Kathryn Alexander Real Estate Broker

250-881-4440

An important part of the home buying process is having a property inspection done before the final subject conditions in your offer to purchase are removed.  It should be done by a certified building inspector and if there is any condition that he/she thinks needs further investigation then an additional inspection needs to be done. Leaving the initial inspection to the last couple of days before all conditions are to be removed could cost you plenty if you really want the house.  You may not have enough time to arrange a second inspection.  If you renegotiate your contract for an extension period and the seller has a better, back up offer in place, they could accept the other offer.  Therefore it is best to leave enough time for inspections and to do the inspection as soon as possible. 

 

Ask if a Property Disclosure Statement is available.  The seller is required to tell you if they are aware of any material latent defect that makes the property unfit for habitation or dangerous. A material latent defect means a material defect that cannot be discerned through a reasonable inspection of the property.  Examples of defects are buried oil tanks, faulty wiring, black mold, urea formaldehide and asbestos. A seller may not be able to disclose a material latent defect for many reasons, such as never having lived in the house, is in a care home, the property was inherited or is in foreclosure and the bank is selling it etc.  That means it is up to the buyers to do their own investigations and be satisfied with the condition of the property.  Get a copy of the unsigned Property Disclosure Statement and read it. Ask your Realtor to get the seller's authorization in writing to review the property's municipal file.  It is also a good idea to talk to the neighbours about the property.  Make sure you know about the area and any environmental influences that may affect the quality of living in your new home.


A property inspection is important for all types of property whether it is a condominium, townhouse, single family dwelling or new construction.  If there are major defects uncovered with the property, you will need an estimate for the repair and use it to renegotiate your contract. This depends on how well the property was priced to begin with and whether there might be other back up offers in place. You could also walk away or see if the bank will finance the repair.  Keep in mind that properties require ongoing maintenance and repair, it just makes sense to know what you are buying.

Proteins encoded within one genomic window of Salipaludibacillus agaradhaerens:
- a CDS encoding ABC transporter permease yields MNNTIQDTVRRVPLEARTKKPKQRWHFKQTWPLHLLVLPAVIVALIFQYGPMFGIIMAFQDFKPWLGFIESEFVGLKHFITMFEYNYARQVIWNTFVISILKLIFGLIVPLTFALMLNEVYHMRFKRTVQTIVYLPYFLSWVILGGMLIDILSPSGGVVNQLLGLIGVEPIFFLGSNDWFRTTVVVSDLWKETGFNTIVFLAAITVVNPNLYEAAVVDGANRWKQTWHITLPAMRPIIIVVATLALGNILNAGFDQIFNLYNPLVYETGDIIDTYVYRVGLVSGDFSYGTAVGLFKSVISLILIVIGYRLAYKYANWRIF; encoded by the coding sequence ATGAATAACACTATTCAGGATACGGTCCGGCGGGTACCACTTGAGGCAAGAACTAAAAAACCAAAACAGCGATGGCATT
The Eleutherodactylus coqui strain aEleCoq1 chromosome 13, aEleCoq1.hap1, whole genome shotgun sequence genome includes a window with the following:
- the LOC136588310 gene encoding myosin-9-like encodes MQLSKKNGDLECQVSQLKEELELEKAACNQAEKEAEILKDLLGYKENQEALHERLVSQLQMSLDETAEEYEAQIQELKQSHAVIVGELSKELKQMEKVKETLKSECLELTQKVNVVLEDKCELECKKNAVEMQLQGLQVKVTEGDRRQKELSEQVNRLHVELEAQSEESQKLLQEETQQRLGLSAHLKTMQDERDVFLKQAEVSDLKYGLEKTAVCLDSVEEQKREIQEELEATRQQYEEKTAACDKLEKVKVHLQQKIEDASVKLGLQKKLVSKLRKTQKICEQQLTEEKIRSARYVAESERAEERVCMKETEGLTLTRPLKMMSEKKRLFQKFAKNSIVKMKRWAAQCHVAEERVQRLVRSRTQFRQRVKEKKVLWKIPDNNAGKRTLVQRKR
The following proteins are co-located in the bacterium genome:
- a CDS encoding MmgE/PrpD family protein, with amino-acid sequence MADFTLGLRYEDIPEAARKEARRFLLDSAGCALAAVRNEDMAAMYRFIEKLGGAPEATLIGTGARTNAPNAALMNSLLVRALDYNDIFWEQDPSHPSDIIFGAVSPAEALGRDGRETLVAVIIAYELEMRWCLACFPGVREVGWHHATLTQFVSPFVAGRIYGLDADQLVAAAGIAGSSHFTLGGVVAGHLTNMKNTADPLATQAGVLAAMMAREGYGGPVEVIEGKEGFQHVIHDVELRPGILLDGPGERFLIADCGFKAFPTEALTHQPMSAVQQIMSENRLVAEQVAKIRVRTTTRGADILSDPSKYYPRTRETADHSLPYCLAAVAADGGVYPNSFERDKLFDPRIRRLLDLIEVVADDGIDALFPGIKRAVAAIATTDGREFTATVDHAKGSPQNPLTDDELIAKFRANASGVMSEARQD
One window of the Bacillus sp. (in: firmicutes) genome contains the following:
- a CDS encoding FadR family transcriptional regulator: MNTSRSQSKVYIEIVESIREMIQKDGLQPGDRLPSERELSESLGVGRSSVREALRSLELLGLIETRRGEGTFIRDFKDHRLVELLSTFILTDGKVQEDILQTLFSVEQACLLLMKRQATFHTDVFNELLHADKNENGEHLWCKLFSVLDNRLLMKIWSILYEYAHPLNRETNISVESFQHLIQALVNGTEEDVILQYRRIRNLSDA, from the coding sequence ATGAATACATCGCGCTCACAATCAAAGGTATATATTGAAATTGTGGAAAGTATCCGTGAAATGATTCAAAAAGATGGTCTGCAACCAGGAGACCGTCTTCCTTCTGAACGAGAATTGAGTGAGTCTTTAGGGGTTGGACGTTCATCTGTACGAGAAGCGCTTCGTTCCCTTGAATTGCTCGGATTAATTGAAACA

A list of Certified Home Inspectors for your area can be found at the Canadian Association of Home & Property Inspectors website:

www.cahpi.ca

 

 

 

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Saturday March 8, 2014 


CMHC CHANGES INSURANCE PREMIUMS

 

Canada Mortgage and Housing Corp. (CMHC) announced that their insurance premiums will be increasing as of May 1, 2014. The increase will only apply to new mortgages, not those already insured. Though the average increase was by 15%, CMHC said it should only increase the average Canadian’s mortgage payment by $5 a month.

 

There are three mortgage loan insurance companies in Canada and the other two, Genworth and Canada Guaranty have already announced that they will follow suit.


Mortgage loan insurance is only mandatory when homebuyers have less than 20% as a down payment. The insurance helps protect lenders against mortgage default and allows consumers to purchase homes with a down payment as low as 5%. The insurance is obtained by paying an insurance premium that is typically tacked onto the mortgage. The amount of the premium is based on the home’s purchase price and amount of down payment.


Click here for more information on the new rate premiums.

http://www.cmhc-schl.gc.ca/en/co/moloin/moloin_023.cfm